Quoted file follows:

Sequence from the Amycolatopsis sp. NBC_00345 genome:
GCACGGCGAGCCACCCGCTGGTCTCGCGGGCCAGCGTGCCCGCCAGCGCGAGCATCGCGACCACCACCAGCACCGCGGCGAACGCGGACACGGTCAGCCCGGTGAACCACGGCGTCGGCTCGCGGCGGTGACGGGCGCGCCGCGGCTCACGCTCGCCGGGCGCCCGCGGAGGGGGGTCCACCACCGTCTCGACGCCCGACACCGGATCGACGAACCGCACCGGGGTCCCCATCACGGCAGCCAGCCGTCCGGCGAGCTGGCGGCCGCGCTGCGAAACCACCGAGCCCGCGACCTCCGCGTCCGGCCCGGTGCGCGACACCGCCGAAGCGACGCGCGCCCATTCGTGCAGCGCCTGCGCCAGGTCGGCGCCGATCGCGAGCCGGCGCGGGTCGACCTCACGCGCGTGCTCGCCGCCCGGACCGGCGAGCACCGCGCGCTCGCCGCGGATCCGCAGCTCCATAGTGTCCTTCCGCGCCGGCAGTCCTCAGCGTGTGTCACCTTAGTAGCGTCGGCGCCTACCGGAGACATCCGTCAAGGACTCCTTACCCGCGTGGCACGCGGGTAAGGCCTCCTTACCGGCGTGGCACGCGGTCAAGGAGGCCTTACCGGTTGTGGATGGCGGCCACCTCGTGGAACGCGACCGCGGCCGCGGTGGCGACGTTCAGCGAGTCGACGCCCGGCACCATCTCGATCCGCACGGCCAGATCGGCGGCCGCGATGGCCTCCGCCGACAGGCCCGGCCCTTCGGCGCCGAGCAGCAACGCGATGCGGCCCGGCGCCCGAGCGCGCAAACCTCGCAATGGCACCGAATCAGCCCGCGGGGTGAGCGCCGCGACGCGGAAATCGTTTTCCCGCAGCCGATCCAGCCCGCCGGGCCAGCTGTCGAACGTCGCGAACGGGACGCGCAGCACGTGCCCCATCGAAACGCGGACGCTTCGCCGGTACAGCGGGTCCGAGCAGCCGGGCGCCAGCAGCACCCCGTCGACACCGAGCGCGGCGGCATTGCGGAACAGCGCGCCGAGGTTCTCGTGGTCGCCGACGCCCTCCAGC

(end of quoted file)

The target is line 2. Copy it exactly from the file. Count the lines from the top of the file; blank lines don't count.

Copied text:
GCACGGCGAGCCACCCGCTGGTCTCGCGGGCCAGCGTGCCCGCCAGCGCGAGCATCGCGACCACCACCAGCACCGCGGCGAACGCGGACACGGTCAGCCCGGTGAACCACGGCGTCGGCTCGCGGCGGTGACGGGCGCGCCGCGGCTCACGCTCGCCGGGCGCCCGCGGAGGGGGGTCCACCACCGTCTCGACGCCCGACACCGGATCGACGAACCGCACCGGGGTCCCCATCACGGCAGCCAGCCGTCCGGCGAGCTGGCGGCCGCGCTGCGAAACCACCGAGCCCGCGACCTCCGCGTCCGGCCCGGTGCGCGACACCGCCGAAGCGACGCGCGCCCATTCGTGCAGCGCCTGCGCCAGGTCGGCGCCGATCGCGAGCCGGCGCGGGTCGACCTCACGCGCGTGCTCGCCGCCCGGACCGGCGAGCACCGCGCGCTCGCCGCGGATCCGCAGCTCCATAGTGTCCTTCCGCGCCGGCAGTCCTCAGCGTGTGTCACCTTAGTAGCGTCGGCGCCTACCGGAGACATCCGTCAAGGACTCCTTACCCGCGTGGCACGCGGGTAAGGCCTCCTTACCGGCGTGGCACGCGGTCAAGGAGGCCTTACCGGTTGTGGATGGCGGCCACCTCGTGGAACGCGACCGCGGCCGCGGTGGCGACGTTCAGCGAGTCGACGCCCGGCACCATCTCGATCCGCACGGCCAGATCGGCGGCCGCGATGGCCTCCGCCGACAGGCCCGGCCCTTCGGCGCCGAGCAGCAACGCGATGCGGCCCGGCGCCCGAGCGCGCAAACCTCGCAATGGCACCGAATCAGCCCGCGGGGTGAGCGCCGCGACGCGGAAATCGTTTTCCCGCAGCCGATCCAGCCCGCCGGGCCAGCTGTCGAACGTCGCGAACGGGACGCGCAGCACGTGCCCCATCGAAACGCGGACGCTTCGCCGGTACAGCGGGTCCGAGCAGCCGGGCGCCAGCAGCACCCCGTCGACACCGAGCGCGGCGGCATTGCGGAACAGCGCGCCGAGGTTCTCGTGGTCGCCGACGCCCTCCAGC